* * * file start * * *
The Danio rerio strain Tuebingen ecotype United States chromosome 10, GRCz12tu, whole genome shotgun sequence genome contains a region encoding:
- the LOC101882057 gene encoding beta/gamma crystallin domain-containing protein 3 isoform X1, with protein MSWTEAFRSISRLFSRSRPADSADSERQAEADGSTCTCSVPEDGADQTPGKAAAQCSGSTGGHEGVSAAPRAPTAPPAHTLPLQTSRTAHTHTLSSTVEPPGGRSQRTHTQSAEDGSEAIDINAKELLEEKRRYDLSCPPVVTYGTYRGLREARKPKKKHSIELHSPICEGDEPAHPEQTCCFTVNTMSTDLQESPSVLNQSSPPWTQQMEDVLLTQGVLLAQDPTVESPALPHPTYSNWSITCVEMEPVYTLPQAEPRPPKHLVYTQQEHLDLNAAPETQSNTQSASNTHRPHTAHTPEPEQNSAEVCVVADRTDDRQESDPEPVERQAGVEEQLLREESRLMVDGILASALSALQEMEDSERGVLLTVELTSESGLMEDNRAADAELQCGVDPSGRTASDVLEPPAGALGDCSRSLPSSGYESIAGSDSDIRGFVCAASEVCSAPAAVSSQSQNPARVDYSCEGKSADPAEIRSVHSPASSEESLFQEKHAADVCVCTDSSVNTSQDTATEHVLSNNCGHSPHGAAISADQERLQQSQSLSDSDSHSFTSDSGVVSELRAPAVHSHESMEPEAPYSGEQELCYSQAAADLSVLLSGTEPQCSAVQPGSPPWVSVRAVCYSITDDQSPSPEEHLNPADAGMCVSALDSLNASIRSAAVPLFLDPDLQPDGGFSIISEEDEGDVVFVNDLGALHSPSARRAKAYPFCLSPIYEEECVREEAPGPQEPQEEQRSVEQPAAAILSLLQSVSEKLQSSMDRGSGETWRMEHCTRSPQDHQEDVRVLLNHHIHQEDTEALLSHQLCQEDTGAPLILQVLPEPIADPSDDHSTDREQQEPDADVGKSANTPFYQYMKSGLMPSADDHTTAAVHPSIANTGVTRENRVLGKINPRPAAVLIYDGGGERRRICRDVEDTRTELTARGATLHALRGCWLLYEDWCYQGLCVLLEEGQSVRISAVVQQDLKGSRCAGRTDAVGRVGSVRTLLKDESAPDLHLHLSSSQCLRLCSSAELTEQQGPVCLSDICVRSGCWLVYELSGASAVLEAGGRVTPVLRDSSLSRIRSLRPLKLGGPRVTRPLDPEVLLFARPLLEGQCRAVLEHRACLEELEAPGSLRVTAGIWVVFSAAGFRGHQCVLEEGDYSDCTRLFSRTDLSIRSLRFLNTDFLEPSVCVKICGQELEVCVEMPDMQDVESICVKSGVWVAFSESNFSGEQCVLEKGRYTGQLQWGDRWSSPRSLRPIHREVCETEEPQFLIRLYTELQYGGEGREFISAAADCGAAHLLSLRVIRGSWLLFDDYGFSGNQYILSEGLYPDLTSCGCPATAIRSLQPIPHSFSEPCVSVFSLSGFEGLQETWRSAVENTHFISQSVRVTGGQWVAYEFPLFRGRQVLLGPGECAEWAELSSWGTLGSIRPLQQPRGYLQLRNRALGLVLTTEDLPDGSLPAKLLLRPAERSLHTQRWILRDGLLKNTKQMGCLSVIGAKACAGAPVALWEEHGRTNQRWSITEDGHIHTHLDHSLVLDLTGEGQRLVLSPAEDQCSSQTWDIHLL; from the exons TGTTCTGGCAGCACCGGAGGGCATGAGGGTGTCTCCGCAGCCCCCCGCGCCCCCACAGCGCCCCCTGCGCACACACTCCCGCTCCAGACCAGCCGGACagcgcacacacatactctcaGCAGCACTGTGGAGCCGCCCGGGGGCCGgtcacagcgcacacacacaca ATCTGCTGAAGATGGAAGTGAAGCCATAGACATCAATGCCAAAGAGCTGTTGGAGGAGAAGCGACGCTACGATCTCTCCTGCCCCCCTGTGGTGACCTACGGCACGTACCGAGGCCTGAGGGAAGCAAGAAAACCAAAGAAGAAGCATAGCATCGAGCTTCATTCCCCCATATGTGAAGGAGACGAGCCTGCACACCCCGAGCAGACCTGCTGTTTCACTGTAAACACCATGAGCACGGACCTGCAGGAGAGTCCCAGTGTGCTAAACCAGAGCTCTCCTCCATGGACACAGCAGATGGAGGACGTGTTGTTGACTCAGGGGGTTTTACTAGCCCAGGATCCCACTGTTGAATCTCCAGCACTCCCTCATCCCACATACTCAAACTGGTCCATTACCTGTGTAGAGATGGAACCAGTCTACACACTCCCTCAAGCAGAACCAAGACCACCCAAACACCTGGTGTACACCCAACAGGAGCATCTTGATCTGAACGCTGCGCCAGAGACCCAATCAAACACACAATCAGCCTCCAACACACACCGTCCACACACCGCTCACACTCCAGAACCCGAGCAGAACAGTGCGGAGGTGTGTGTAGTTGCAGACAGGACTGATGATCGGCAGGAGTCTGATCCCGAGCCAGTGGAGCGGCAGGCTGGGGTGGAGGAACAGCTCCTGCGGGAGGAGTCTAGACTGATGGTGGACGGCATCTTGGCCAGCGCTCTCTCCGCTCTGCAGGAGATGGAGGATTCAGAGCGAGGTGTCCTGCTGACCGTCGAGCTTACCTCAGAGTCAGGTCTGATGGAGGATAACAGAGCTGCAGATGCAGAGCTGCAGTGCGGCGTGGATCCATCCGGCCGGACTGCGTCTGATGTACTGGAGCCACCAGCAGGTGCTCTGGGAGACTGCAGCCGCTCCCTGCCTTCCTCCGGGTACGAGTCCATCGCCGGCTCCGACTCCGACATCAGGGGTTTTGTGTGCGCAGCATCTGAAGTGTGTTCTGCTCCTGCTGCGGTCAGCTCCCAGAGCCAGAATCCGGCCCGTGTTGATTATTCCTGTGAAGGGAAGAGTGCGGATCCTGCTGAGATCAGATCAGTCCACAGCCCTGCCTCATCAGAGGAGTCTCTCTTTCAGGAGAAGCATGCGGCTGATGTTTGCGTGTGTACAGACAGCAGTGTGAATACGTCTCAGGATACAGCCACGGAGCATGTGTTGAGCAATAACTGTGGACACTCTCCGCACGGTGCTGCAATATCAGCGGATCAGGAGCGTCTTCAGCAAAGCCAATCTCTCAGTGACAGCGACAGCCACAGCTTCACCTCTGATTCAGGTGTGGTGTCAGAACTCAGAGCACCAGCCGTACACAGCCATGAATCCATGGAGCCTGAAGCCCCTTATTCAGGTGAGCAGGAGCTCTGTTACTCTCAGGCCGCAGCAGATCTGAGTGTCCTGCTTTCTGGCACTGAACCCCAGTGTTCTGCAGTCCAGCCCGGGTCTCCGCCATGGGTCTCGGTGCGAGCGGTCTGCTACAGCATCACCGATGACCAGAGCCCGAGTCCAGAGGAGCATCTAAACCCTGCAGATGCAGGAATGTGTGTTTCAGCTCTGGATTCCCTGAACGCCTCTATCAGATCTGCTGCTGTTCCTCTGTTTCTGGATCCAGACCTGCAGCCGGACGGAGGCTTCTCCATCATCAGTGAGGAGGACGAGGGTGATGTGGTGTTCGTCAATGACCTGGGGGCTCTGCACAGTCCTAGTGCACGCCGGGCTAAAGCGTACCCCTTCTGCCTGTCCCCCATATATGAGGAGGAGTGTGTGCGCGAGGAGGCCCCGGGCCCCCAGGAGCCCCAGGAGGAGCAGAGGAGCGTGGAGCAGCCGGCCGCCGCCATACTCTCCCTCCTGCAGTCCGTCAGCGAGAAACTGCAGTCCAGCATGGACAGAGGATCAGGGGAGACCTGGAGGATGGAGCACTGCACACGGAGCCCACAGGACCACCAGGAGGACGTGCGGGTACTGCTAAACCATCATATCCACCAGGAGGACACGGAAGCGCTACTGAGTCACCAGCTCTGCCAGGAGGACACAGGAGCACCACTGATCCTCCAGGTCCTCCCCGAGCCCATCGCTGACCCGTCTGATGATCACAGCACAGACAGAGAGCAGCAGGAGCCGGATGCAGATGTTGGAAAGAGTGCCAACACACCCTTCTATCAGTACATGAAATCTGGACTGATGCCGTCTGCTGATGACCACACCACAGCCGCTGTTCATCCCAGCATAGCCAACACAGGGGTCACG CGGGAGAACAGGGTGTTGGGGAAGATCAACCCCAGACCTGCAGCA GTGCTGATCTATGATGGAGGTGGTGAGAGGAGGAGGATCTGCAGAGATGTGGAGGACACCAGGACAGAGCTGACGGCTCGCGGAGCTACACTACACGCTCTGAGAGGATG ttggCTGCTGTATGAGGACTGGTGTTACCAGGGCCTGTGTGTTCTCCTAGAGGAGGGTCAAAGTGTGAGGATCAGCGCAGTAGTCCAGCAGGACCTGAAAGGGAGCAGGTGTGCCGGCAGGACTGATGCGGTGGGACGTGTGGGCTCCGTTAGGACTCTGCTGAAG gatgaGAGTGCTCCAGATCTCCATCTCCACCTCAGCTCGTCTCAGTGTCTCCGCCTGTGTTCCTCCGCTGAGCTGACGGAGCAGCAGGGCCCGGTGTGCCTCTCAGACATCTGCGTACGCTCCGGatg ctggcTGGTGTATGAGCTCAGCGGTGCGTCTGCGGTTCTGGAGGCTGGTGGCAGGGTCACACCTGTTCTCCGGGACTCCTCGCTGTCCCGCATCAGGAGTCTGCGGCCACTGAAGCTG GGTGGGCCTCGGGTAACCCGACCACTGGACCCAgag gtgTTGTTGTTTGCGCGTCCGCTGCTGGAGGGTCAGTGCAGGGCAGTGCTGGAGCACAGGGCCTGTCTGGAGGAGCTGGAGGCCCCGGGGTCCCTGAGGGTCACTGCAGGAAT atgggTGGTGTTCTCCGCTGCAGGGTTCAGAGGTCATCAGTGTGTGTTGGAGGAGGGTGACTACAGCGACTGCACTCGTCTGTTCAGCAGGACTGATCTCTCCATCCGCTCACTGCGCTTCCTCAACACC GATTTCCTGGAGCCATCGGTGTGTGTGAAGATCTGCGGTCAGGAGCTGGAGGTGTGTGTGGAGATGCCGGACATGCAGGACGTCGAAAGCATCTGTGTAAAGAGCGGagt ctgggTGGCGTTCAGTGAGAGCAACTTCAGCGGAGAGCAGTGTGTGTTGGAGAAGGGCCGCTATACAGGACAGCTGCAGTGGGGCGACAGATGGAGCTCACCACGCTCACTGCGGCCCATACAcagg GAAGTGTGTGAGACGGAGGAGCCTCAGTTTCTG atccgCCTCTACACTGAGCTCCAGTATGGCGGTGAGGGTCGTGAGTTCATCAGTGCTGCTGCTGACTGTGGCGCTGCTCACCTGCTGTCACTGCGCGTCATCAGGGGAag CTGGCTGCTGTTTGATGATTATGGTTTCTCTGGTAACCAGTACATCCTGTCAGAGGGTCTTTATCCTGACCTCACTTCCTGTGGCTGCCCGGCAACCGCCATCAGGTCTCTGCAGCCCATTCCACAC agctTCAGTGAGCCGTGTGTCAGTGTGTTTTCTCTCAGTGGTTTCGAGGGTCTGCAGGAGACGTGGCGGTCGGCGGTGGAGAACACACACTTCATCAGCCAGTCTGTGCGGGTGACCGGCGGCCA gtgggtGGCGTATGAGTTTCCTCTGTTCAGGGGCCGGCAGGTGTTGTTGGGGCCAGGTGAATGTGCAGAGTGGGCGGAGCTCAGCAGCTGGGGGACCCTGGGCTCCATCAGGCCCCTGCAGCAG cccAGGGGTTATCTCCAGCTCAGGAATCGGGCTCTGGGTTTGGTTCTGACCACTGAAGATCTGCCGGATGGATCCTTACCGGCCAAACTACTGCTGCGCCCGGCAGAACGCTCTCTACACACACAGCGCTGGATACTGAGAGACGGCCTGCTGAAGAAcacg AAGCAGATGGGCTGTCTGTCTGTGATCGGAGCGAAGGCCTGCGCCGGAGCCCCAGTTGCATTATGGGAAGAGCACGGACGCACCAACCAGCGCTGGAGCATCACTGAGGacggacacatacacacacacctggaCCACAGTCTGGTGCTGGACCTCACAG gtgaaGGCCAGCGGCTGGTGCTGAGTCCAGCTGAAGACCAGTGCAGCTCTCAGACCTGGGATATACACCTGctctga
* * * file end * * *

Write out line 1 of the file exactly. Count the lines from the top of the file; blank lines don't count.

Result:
The Danio rerio strain Tuebingen ecotype United States chromosome 10, GRCz12tu, whole genome shotgun sequence genome contains a region encoding: